Silliman University’s Anthropology Museum (Dumaguete City, Negros Oriental)

Anthropology Museum

Silliman University’s Anthropology Museum,  a must to visit if you are a tourist in Dumaguete City, was established in 1973 to bring the importance of the Filipino’s cultural heritage to the attention of the public. Formerly housed in the iconic Silliman Hall (the oldest American structure in the country), the museum was relocated to the second floor of Hibbard Hall in 2015.

Hibbard Hall

Hibbard Hall, built in 1932 and named after Dr. David Sutherland Hibbard, one of the founders of the institution, also houses the Office of the University Registrar.. It is a good museum to visit to get first-hand viewing of tools used on different historical ages of the Philippines.

The collections were well documented and arranged. The bulk of the artifacts displayed came from field works, excavations by Sillimanian anthropologists in the 1970s, purchases and donations.This airconditioned museum has seven galleries, from archaeological finds to anthropological artifacts. The first three contains exhibits collected from known cultural or ethnic groups all over the country.

Artifacts include simple tools and instruments such as basketry; woodwork; agricultural and aquatic tools; weapons (bows & arrows, etc.); clothing and ornaments; musical instruments impressive samples of Islamic cultural pieces and even objects of Siquijor “witchcraft” or traditional healing practices. The display is based on two general criteria: the type of social organization (incipient, tribal or sultanate) and the type of economic subsistence (hunting, and gathering, marginal agriculture or farming) under which ethnic group is categorized.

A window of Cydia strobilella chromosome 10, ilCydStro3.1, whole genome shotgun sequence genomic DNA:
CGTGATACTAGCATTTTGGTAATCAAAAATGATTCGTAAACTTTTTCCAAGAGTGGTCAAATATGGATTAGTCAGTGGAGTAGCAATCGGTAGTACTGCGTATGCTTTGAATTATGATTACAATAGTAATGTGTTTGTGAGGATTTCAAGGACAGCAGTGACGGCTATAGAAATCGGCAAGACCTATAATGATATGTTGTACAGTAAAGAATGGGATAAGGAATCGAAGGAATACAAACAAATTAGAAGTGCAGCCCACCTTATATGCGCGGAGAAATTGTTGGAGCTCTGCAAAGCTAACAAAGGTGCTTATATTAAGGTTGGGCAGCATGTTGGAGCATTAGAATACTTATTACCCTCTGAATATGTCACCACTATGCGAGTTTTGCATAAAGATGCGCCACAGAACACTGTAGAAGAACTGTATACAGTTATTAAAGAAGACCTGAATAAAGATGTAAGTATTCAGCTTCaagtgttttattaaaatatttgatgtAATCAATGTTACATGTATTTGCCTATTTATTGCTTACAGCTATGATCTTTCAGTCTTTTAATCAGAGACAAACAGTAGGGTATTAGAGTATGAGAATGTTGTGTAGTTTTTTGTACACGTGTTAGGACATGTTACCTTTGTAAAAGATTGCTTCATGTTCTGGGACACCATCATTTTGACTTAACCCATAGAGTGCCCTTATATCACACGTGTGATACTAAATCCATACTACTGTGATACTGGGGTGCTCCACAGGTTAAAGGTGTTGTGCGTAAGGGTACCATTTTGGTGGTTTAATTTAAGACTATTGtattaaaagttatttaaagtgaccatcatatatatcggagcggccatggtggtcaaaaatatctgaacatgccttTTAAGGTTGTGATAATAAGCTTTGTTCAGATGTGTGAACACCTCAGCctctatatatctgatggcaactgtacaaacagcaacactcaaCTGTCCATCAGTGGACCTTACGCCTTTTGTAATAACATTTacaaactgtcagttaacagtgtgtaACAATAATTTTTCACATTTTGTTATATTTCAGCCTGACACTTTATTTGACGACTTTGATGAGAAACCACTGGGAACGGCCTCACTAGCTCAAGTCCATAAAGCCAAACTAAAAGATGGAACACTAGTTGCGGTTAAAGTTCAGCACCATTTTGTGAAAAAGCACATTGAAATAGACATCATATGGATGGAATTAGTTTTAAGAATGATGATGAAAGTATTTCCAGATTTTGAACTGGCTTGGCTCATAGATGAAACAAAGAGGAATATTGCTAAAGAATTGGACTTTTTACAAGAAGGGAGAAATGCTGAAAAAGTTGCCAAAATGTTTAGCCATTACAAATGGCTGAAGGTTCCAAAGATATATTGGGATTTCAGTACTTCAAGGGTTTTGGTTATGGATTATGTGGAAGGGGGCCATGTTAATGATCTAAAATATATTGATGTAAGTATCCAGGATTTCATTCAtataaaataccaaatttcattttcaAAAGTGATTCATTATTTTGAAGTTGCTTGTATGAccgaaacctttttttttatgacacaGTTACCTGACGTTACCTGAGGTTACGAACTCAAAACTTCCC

The last four galleries exhibit a variety of very wide-reaching and interesting artifacts, dating to the Pre-Colonial Period, collected from different parts of Negros Island and in the mountain areas of CotabatoOn display are excavated burial jars, clay pots believed to be used during burial rites; porcelain which date back to the Sung Period in the twelfth century; native jewelry; and a long wooden boat coffin with actual remains in it.

The Sultan Omar Kiram Collection tells the curious story of a young man, born in 1914, whose Christian name was Vicente Austria.  He was adopted into a wealthy Christian family and enjoyed the benefits of education and culture of that family. Later, as an army officer, he went to a Muslim village where his former nurse (yaya) recognized him and told him of his real heritage that he was, in fact, from a royal Muslim family and he was really Sultan Omar Kiram, the ruler of the Onayan Sultanate of Lanao del Sur, Mindanao.  He died in 1986 and his collection, which  includes his personal effects (clothes, different kinds of ceremonial swords, prayer beads, etc.),  was donated by his wife.

Rocks and Minerals

There’s also a display of precious gemstones and minerals and a short visual history of the Filipino people (Philippine Revolution, Second World War , Declaration of Independence, EDSA Revolution, etc.).

Anthropology Museum: 2/F, Hibbard Hall, Hibbard Ave., Silliman University, Dumaguete City. Open Mondays-Saturdays, 8 AM – 11:30 AM and 1:30 PM – 4:30 PM;  Sundays and holidays, by appointment. General Admission: PhP50 (Mondays – Saturdays); PhP100 (Sundays and holidays).  Children below 15 years and Filipino students: PhP20 (Mondays – Saturdays); PhP40 (Sundays and holidays).  Senior Citizen: PhP40 (Mondays – Saturdays); PhP80 (Sundays and holidays).

My List of the Ten Allegedly Haunted Places in the Philippines